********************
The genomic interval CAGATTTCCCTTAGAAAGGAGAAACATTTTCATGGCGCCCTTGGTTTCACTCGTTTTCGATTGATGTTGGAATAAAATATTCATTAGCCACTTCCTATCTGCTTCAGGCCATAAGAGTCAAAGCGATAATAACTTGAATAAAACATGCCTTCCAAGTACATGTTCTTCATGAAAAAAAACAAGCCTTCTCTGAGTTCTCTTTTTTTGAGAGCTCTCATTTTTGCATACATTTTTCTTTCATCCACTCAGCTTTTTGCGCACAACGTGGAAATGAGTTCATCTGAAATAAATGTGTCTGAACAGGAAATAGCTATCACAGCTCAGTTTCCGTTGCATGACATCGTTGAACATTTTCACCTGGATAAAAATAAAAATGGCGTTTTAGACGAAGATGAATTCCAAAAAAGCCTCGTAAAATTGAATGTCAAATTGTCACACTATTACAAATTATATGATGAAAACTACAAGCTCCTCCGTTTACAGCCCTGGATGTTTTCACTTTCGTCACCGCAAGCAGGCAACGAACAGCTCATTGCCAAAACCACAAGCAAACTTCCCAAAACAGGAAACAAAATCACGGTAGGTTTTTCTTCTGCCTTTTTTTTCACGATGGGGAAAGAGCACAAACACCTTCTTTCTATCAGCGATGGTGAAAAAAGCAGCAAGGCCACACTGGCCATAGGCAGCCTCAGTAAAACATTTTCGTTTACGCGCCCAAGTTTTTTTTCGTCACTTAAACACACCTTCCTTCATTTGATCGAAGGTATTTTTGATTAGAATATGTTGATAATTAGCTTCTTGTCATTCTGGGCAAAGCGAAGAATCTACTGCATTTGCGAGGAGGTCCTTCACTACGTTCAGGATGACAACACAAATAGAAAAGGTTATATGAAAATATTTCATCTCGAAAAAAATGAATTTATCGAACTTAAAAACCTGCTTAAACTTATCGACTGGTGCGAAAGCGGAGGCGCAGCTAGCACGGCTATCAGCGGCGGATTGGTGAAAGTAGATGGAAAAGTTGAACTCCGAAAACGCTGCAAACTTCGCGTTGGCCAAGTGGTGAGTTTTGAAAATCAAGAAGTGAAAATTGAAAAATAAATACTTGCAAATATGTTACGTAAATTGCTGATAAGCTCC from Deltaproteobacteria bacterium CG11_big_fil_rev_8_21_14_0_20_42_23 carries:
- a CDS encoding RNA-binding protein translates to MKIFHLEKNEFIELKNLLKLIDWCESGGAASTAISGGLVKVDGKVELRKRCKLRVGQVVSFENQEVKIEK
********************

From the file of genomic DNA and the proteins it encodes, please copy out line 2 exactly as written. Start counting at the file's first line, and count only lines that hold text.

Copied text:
- a CDS encoding RNA-binding protein translates to MKIFHLEKNEFIELKNLLKLIDWCESGGAASTAISGGLVKVDGKVELRKRCKLRVGQVVSFENQEVKIEK